Maretzek Italian Opera: Robert le diable

Event Information

Venue(s):
Academy of Music

Manager / Director:
Max Maretzek

Event Type:
Opera

Record Information

Status:
Published

Last Updated:
24 March 2019

Performance Date(s) and Time(s)

19 Feb 1869, Evening

Performers and/or Works Performed

1)
aka Robert the devil; Robert der Teufel
Composer(s): Meyerbeer
Text Author: Scribe, Delavigne
Participants:  Maretzek Italian Opera Company;  Giuseppe B. [basso] Antonucci (role: Bertram);  Isabella McCulloch (role: Isabella);  Anna de La Grange (role: Alice);  Mlle. [dancer] Wesmael (role: Helene, dancer);  Pasquale Brignoli (role: Robert);  Theodore Habelmann (role: Raimbaud)

Citations

1)
Advertisement: Courrier des √Čtats-Unis, 13 February 1869.
2)
Announcement: New York Post, 18 February 1869.
3)
Advertisement: New-York Times, 18 February 1869, 7.
4)
Announcement: New-York Daily Tribune, 18 February 1869, 4.
5)
Announcement: New York Sun, 19 February 1869.
6)
Announcement: New-York Times, 19 February 1869, 5.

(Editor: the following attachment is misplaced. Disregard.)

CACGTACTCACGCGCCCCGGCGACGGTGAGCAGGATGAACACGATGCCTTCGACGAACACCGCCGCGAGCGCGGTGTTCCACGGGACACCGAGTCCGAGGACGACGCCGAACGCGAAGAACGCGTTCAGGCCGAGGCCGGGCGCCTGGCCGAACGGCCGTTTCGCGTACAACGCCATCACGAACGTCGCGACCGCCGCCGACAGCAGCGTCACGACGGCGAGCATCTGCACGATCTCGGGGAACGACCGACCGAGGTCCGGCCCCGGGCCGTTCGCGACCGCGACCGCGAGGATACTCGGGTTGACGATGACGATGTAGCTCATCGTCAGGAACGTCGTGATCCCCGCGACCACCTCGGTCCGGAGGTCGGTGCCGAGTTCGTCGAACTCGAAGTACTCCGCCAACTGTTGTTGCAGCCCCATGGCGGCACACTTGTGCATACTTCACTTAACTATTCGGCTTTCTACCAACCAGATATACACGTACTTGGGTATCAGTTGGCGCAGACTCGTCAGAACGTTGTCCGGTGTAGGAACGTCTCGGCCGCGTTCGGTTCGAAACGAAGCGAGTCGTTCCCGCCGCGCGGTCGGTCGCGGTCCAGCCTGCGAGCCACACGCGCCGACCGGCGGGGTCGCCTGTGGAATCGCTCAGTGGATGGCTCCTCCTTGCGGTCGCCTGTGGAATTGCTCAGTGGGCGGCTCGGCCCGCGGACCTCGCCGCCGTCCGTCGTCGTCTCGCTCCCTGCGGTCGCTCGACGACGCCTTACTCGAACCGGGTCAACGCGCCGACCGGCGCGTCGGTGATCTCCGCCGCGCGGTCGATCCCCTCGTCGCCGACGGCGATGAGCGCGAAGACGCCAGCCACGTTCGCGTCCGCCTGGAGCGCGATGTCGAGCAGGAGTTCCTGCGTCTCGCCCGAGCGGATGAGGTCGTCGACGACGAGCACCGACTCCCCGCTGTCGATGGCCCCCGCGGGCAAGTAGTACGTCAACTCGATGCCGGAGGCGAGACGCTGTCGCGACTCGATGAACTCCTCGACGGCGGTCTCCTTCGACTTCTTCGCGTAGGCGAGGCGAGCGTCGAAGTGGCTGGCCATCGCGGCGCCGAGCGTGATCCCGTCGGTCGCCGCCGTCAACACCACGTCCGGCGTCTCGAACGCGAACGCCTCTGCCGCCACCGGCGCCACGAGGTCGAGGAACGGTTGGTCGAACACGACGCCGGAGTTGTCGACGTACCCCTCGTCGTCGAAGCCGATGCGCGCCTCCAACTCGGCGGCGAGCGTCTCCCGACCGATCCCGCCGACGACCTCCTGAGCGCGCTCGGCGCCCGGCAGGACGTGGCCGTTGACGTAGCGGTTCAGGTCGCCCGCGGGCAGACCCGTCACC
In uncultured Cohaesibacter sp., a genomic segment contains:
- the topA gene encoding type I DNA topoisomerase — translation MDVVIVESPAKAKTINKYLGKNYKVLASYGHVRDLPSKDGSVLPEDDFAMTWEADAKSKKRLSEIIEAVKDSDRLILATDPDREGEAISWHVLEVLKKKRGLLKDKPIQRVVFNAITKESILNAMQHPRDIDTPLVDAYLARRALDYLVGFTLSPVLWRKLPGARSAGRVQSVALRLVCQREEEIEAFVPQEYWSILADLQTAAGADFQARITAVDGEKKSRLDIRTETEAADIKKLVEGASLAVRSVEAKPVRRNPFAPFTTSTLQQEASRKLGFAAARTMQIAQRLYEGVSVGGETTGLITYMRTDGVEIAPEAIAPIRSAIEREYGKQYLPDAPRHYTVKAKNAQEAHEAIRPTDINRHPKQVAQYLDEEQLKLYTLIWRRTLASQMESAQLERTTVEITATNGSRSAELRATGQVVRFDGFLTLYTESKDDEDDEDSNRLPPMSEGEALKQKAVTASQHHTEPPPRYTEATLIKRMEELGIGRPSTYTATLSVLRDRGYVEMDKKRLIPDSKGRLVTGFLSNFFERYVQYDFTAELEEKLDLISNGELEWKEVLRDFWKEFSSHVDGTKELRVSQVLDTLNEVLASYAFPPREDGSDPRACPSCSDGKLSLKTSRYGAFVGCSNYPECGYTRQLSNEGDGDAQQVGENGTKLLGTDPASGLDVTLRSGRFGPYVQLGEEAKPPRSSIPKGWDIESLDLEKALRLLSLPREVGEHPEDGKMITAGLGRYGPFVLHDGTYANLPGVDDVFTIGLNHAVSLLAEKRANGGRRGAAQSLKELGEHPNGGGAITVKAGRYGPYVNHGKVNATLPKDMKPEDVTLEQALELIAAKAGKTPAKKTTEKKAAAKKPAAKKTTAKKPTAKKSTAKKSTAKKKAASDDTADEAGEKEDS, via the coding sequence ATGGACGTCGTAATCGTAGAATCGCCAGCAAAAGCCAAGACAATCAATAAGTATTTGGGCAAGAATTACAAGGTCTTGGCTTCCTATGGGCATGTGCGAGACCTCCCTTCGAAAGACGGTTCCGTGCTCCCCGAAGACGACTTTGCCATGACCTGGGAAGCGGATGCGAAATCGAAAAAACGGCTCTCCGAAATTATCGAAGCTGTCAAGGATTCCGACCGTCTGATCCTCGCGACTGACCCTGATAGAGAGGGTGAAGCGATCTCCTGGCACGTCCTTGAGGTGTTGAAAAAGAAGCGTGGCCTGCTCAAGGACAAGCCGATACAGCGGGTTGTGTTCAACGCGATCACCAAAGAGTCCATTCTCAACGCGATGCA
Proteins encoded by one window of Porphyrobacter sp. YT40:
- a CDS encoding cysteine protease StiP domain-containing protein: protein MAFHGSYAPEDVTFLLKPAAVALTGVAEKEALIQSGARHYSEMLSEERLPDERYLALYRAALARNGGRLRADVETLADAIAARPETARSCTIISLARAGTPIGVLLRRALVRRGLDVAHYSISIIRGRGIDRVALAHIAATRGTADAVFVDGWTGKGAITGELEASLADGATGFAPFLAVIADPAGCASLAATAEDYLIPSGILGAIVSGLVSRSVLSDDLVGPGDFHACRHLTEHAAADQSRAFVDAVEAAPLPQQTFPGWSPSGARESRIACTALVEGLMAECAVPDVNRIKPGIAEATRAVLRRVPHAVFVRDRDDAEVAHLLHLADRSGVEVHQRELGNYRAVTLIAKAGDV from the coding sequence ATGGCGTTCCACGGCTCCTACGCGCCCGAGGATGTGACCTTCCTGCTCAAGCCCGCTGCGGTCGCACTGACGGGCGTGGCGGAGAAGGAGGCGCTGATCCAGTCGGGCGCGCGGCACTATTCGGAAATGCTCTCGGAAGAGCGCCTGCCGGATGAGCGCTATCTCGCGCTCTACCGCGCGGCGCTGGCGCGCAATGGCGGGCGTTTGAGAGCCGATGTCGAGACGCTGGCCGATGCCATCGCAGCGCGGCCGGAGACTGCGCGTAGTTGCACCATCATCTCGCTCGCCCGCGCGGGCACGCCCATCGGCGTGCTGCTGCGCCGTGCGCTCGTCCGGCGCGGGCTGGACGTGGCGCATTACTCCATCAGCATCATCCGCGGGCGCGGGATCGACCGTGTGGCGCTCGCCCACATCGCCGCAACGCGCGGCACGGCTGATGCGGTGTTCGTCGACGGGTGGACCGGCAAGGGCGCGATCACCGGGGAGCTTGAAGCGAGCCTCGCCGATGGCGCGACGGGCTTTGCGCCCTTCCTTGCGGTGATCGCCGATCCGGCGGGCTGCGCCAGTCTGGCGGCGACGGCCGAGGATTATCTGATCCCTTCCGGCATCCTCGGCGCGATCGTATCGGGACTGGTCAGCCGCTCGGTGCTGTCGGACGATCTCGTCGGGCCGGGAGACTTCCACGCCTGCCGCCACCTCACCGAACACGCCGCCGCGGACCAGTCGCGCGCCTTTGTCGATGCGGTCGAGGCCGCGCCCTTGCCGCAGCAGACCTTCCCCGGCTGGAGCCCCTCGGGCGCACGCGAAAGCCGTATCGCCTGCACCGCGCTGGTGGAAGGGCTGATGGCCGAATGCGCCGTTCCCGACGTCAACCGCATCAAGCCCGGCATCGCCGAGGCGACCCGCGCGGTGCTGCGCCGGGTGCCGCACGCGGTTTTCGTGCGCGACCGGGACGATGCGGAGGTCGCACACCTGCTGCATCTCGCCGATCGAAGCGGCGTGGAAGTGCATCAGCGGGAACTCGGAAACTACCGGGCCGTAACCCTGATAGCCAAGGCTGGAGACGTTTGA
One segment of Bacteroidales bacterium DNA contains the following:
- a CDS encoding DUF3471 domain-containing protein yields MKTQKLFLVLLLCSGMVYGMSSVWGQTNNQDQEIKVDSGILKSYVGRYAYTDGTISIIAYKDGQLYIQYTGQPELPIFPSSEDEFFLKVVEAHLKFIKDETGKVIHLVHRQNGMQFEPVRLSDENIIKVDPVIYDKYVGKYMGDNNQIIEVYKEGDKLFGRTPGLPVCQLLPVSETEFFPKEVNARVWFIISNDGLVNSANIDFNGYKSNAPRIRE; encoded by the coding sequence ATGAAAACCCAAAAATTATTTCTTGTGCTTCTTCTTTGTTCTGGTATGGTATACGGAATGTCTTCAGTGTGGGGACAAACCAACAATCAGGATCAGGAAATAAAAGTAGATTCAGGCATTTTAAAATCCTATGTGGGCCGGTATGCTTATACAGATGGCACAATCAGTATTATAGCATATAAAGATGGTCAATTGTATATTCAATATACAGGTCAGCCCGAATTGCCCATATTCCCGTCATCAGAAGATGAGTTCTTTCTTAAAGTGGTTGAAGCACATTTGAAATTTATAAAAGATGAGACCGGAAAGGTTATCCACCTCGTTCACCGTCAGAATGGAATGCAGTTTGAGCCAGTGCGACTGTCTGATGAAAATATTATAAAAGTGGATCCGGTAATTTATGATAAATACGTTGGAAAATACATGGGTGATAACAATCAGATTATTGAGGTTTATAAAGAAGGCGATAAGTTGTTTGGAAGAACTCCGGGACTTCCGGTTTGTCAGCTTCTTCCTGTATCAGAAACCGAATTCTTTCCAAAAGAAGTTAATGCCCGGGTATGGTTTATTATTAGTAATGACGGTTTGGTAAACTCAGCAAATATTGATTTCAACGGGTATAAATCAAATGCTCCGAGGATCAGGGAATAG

7)
Review: New-York Times, 20 February 1869, 4.

“There was what may fairly be called a brilliant audience at the Academy last night, to witness the first production this season of Meyerbeer’s admirable work, ‘Roberto Diable.’  Even under maltreatment, this opera pleases the public, and we all know how much it has been maltreated.  With a musician at the head of affairs, and a full company, its beauties are spared; and this was eminently so last night.  It would not be easy to find a better quintette than that supplied by Mr. Maretzek.  The Alice of Mme. Lagrange is graceful in conception, and clear, and even powerful in execution.  Miss McCulloch is again suited in the part of Isabella, and steadily advances in public esteem.  Brignoli and Antonucci are both well known in their respective rôles, and were in good voice last night.  So also was Herr Habelmann.  It is a pity that this gentleman persists in singing in German.  By this time he ought to be able to learn a part in Italian.  He is too valuable to be exiled to the German stage, but it is aggravating to hear a polyglot performance.  The duo in the second act between Raimbuldo and Bertram, although admirably sung, lost much of its effect from this cause.  The chorus was good, save when it descended to Hades, and then, perhaps, properly it became infernal.  The orchestra under Mr. Maretzek was well handled, and the performance in all respects may be recorded as a success which will certainly bear repetition.”